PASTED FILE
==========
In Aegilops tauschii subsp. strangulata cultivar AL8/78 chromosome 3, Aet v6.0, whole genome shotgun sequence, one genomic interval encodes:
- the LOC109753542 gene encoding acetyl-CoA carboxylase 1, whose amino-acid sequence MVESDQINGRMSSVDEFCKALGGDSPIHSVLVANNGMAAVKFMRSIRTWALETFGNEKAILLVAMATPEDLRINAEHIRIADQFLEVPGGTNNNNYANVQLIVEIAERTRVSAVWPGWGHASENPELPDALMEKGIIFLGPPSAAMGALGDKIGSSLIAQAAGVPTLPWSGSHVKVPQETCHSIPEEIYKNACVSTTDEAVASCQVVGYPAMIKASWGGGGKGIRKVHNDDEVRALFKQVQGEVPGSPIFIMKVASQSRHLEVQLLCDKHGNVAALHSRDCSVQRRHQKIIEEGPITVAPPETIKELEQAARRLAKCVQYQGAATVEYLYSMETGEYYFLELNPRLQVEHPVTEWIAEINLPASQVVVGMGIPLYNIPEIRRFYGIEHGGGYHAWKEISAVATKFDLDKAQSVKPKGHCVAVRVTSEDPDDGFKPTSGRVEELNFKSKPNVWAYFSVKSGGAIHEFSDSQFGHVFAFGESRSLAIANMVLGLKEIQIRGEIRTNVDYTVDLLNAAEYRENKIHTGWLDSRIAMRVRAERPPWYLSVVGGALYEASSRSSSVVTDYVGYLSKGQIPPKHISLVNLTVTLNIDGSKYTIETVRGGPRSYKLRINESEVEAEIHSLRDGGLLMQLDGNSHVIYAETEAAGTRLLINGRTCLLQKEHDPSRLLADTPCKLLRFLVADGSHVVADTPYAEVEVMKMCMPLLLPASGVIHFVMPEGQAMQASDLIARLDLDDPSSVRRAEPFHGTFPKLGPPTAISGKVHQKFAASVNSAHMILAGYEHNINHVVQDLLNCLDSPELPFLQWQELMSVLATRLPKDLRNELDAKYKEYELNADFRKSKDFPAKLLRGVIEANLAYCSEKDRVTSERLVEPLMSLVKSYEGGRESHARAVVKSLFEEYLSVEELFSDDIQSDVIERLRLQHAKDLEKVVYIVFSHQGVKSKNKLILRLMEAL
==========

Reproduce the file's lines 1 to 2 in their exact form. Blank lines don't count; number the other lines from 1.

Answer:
In Aegilops tauschii subsp. strangulata cultivar AL8/78 chromosome 3, Aet v6.0, whole genome shotgun sequence, one genomic interval encodes:
- the LOC109753542 gene encoding acetyl-CoA carboxylase 1, whose amino-acid sequence MVESDQINGRMSSVDEFCKALGGDSPIHSVLVANNGMAAVKFMRSIRTWALETFGNEKAILLVAMATPEDLRINAEHIRIADQFLEVPGGTNNNNYANVQLIVEIAERTRVSAVWPGWGHASENPELPDALMEKGIIFLGPPSAAMGALGDKIGSSLIAQAAGVPTLPWSGSHVKVPQETCHSIPEEIYKNACVSTTDEAVASCQVVGYPAMIKASWGGGGKGIRKVHNDDEVRALFKQVQGEVPGSPIFIMKVASQSRHLEVQLLCDKHGNVAALHSRDCSVQRRHQKIIEEGPITVAPPETIKELEQAARRLAKCVQYQGAATVEYLYSMETGEYYFLELNPRLQVEHPVTEWIAEINLPASQVVVGMGIPLYNIPEIRRFYGIEHGGGYHAWKEISAVATKFDLDKAQSVKPKGHCVAVRVTSEDPDDGFKPTSGRVEELNFKSKPNVWAYFSVKSGGAIHEFSDSQFGHVFAFGESRSLAIANMVLGLKEIQIRGEIRTNVDYTVDLLNAAEYRENKIHTGWLDSRIAMRVRAERPPWYLSVVGGALYEASSRSSSVVTDYVGYLSKGQIPPKHISLVNLTVTLNIDGSKYTIETVRGGPRSYKLRINESEVEAEIHSLRDGGLLMQLDGNSHVIYAETEAAGTRLLINGRTCLLQKEHDPSRLLADTPCKLLRFLVADGSHVVADTPYAEVEVMKMCMPLLLPASGVIHFVMPEGQAMQASDLIARLDLDDPSSVRRAEPFHGTFPKLGPPTAISGKVHQKFAASVNSAHMILAGYEHNINHVVQDLLNCLDSPELPFLQWQELMSVLATRLPKDLRNELDAKYKEYELNADFRKSKDFPAKLLRGVIEANLAYCSEKDRVTSERLVEPLMSLVKSYEGGRESHARAVVKSLFEEYLSVEELFSDDIQSDVIERLRLQHAKDLEKVVYIVFSHQGVKSKNKLILRLMEAL